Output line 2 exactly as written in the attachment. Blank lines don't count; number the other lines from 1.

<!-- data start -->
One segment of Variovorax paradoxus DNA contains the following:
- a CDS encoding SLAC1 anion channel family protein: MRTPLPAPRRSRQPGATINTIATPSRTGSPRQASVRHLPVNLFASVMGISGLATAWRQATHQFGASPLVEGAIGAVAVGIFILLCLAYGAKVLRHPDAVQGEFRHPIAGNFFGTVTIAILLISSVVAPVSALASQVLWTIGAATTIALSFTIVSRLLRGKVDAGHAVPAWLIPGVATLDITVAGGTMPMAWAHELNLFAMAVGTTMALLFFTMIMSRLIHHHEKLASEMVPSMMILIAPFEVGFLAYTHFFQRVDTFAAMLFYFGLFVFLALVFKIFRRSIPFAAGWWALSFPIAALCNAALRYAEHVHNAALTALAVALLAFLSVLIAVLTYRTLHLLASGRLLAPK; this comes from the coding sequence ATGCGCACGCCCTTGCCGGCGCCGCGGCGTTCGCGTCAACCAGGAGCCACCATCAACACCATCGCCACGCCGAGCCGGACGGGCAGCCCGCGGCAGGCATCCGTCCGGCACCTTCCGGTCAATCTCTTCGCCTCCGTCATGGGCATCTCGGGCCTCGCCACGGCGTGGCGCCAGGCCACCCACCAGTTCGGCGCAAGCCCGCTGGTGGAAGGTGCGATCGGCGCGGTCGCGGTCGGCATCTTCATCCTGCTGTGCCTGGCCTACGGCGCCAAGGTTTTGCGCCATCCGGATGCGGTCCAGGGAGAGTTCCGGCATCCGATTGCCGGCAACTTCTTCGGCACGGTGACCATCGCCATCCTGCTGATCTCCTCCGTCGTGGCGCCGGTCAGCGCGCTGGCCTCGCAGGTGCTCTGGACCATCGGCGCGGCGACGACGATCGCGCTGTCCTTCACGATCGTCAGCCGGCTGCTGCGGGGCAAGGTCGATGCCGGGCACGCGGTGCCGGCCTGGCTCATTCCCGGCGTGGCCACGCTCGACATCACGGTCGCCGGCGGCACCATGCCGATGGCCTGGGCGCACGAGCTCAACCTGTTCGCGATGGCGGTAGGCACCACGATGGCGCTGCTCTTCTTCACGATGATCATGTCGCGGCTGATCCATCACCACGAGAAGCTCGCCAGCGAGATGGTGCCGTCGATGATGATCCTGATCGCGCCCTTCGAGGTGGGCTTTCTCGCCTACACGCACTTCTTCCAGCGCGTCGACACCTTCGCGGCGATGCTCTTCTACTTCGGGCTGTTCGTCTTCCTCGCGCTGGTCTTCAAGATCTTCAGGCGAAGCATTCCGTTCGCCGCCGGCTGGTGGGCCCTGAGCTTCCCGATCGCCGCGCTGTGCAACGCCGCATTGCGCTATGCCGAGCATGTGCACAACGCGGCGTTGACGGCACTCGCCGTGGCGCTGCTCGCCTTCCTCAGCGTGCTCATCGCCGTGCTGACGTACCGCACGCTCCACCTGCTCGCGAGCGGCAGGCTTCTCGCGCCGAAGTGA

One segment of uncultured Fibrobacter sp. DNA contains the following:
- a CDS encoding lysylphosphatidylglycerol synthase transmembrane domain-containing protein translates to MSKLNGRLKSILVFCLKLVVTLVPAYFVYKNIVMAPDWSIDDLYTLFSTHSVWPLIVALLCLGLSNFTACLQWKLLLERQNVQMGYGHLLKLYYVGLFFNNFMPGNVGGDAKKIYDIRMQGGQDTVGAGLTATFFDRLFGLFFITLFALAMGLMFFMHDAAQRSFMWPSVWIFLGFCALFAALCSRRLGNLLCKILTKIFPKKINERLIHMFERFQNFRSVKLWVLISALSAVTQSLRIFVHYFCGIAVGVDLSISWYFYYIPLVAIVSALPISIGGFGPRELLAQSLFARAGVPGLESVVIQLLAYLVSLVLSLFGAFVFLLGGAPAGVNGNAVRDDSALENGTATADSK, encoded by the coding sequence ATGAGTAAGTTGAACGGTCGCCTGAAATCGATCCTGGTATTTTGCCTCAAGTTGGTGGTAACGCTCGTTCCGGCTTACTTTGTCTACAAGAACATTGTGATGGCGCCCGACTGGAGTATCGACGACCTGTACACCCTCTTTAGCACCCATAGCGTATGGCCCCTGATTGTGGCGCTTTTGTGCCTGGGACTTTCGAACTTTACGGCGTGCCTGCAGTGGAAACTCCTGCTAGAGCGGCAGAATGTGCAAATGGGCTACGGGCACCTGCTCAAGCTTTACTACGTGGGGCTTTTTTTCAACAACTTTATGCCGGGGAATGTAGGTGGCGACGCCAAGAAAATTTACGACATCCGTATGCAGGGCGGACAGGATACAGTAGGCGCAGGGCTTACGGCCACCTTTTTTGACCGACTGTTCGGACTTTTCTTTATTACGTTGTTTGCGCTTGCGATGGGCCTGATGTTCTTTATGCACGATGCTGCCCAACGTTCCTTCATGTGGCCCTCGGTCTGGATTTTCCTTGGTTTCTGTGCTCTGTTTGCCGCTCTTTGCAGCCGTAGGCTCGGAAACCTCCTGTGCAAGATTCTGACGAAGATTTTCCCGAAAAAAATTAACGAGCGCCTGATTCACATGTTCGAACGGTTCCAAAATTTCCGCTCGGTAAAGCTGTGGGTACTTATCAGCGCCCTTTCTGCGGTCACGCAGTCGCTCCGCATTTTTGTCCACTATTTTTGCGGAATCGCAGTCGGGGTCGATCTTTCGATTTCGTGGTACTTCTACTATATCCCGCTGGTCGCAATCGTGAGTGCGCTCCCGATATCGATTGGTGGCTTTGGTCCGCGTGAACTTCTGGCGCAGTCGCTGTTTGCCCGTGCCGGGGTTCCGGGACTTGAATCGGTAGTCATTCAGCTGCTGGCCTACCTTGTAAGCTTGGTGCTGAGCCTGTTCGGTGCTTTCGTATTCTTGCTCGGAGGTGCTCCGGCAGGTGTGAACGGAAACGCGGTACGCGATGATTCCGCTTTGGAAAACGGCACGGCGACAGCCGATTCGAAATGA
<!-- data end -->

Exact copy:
- a CDS encoding SLAC1 anion channel family protein: MRTPLPAPRRSRQPGATINTIATPSRTGSPRQASVRHLPVNLFASVMGISGLATAWRQATHQFGASPLVEGAIGAVAVGIFILLCLAYGAKVLRHPDAVQGEFRHPIAGNFFGTVTIAILLISSVVAPVSALASQVLWTIGAATTIALSFTIVSRLLRGKVDAGHAVPAWLIPGVATLDITVAGGTMPMAWAHELNLFAMAVGTTMALLFFTMIMSRLIHHHEKLASEMVPSMMILIAPFEVGFLAYTHFFQRVDTFAAMLFYFGLFVFLALVFKIFRRSIPFAAGWWALSFPIAALCNAALRYAEHVHNAALTALAVALLAFLSVLIAVLTYRTLHLLASGRLLAPK; this comes from the coding sequence ATGCGCACGCCCTTGCCGGCGCCGCGGCGTTCGCGTCAACCAGGAGCCACCATCAACACCATCGCCACGCCGAGCCGGACGGGCAGCCCGCGGCAGGCATCCGTCCGGCACCTTCCGGTCAATCTCTTCGCCTCCGTCATGGGCATCTCGGGCCTCGCCACGGCGTGGCGCCAGGCCACCCACCAGTTCGGCGCAAGCCCGCTGGTGGAAGGTGCGATCGGCGCGGTCGCGGTCGGCATCTTCATCCTGCTGTGCCTGGCCTACGGCGCCAAGGTTTTGCGCCATCCGGATGCGGTCCAGGGAGAGTTCCGGCATCCGATTGCCGGCAACTTCTTCGGCACGGTGACCATCGCCATCCTGCTGATCTCCTCCGTCGTGGCGCCGGTCAGCGCGCTGGCCTCGCAGGTGCTCTGGACCATCGGCGCGGCGACGACGATCGCGCTGTCCTTCACGATCGTCAGCCGGCTGCTGCGGGGCAAGGTCGATGCCGGGCACGCGGTGCCGGCCTGGCTCATTCCCGGCGTGGCCACGCTCGACATCACGGTCGCCGGCGGCACCATGCCGATGGCCTGGGCGCACGAGCTCAACCTGTTCGCGATGGCGGTAGGCACCACGATGGCGCTGCTCTTCTTCACGATGATCATGTCGCGGCTGATCCATCACCACGAGAAGCTCGCCAGCGAGATGGTGCCGTCGATGATGATCCTGATCGCGCCCTTCGAGGTGGGCTTTCTCGCCTACACGCACTTCTTCCAGCGCGTCGACACCTTCGCGGCGATGCTCTTCTACTTCGGGCTGTTCGTCTTCCTCGCGCTGGTCTTCAAGATCTTCAGGCGAAGCATTCCGTTCGCCGCCGGCTGGTGGGCCCTGAGCTTCCCGATCGCCGCGCTGTGCAACGCCGCATTGCGCTATGCCGAGCATGTGCACAACGCGGCGTTGACGGCACTCGCCGTGGCGCTGCTCGCCTTCCTCAGCGTGCTCATCGCCGTGCTGACGTACCGCACGCTCCACCTGCTCGCGAGCGGCAGGCTTCTCGCGCCGAAGTGA